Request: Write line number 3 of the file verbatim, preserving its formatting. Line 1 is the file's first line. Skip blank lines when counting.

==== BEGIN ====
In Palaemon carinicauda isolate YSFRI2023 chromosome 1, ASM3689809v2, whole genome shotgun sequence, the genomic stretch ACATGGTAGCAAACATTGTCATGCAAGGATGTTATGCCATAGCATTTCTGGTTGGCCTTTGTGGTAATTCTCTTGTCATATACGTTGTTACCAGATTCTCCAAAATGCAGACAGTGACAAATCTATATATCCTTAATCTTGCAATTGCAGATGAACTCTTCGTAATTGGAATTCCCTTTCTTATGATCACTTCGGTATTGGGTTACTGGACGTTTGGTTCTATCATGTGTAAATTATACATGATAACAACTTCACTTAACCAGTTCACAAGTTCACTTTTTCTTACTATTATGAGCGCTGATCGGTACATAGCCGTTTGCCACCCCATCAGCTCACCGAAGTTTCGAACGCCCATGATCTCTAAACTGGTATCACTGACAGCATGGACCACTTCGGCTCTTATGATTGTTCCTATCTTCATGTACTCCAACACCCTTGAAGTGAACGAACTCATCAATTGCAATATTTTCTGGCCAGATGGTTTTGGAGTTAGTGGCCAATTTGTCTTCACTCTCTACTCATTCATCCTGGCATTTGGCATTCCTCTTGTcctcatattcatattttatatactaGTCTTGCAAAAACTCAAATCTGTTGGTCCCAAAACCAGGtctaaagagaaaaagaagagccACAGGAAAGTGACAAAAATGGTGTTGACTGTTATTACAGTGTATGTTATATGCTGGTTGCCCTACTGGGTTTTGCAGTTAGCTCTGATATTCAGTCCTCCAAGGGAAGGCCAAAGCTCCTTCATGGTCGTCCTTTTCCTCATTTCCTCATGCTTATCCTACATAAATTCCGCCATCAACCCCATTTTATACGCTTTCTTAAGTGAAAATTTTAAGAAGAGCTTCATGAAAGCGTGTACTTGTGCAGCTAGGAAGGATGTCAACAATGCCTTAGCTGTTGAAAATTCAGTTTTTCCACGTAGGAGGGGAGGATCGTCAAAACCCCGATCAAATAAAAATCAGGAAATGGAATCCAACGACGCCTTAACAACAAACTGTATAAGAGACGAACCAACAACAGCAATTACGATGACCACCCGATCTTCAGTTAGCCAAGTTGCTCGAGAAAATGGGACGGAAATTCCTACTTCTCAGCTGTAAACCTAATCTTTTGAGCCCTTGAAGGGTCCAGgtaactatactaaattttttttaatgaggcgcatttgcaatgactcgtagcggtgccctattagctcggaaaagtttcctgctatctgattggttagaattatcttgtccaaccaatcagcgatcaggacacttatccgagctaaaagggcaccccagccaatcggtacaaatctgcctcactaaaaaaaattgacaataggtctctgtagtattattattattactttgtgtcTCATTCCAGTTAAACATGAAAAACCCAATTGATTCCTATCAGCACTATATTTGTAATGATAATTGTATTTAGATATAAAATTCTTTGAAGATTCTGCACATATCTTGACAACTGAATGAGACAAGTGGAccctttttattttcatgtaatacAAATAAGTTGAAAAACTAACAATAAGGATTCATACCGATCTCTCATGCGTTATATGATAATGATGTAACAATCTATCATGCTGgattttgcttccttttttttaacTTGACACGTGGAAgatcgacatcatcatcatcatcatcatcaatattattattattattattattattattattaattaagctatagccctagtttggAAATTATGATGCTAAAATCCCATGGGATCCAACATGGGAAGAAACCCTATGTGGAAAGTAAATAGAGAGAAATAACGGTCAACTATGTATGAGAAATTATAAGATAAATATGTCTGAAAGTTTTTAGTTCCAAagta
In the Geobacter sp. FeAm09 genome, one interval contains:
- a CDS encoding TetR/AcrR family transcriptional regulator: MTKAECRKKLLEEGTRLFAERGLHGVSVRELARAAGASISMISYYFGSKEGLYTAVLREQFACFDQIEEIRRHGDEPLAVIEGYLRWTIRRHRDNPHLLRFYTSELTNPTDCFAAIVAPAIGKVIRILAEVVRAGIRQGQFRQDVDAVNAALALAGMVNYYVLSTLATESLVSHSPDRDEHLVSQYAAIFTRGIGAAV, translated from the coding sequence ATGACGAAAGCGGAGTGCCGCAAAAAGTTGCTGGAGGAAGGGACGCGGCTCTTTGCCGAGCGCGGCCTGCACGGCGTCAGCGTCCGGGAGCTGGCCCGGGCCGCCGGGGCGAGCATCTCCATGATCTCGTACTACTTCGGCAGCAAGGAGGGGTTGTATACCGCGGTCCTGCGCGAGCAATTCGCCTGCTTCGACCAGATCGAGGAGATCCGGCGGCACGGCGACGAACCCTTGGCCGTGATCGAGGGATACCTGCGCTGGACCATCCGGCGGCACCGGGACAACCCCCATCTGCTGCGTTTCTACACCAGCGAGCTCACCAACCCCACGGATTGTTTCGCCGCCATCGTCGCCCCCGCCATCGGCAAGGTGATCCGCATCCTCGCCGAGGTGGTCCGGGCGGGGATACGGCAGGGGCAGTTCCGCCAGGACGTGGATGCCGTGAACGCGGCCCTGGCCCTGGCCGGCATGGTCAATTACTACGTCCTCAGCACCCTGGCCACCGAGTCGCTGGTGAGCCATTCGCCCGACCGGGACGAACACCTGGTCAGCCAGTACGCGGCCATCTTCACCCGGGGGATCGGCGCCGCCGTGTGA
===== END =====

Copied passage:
- a CDS encoding TetR/AcrR family transcriptional regulator: MTKAECRKKLLEEGTRLFAERGLHGVSVRELARAAGASISMISYYFGSKEGLYTAVLREQFACFDQIEEIRRHGDEPLAVIEGYLRWTIRRHRDNPHLLRFYTSELTNPTDCFAAIVAPAIGKVIRILAEVVRAGIRQGQFRQDVDAVNAALALAGMVNYYVLSTLATESLVSHSPDRDEHLVSQYAAIFTRGIGAAV, translated from the coding sequence ATGACGAAAGCGGAGTGCCGCAAAAAGTTGCTGGAGGAAGGGACGCGGCTCTTTGCCGAGCGCGGCCTGCACGGCGTCAGCGTCCGGGAGCTGGCCCGGGCCGCCGGGGCGAGCATCTCCATGATCTCGTACTACTTCGGCAGCAAGGAGGGGTTGTATACCGCGGTCCTGCGCGAGCAATTCGCCTGCTTCGACCAGATCGAGGAGATCCGGCGGCACGGCGACGAACCCTTGGCCGTGATCGAGGGATACCTGCGCTGGACCATCCGGCGGCACCGGGACAACCCCCATCTGCTGCGTTTCTACACCAGCGAGCTCACCAACCCCACGGATTGTTTCGCCGCCATCGTCGCCCCCGCCATCGGCAAGGTGATCCGCATCCTCGCCGAGGTGGTCCGGGCGGGGATACGGCAGGGGCAGTTCCGCCAGGACGTGGATGCCGTGAACGCGGCCCTGGCCCTGGCCGGCATGGTCAATTACTACGTCCTCAGCACCCTGGCCACCGAGTCGCTGGTGAGCCATTCGCCCGACCGGGACGAACACCTGGTCAGCCAGTACGCGGCCATCTTCACCCGGGGGATCGGCGCCGCCGTGTGA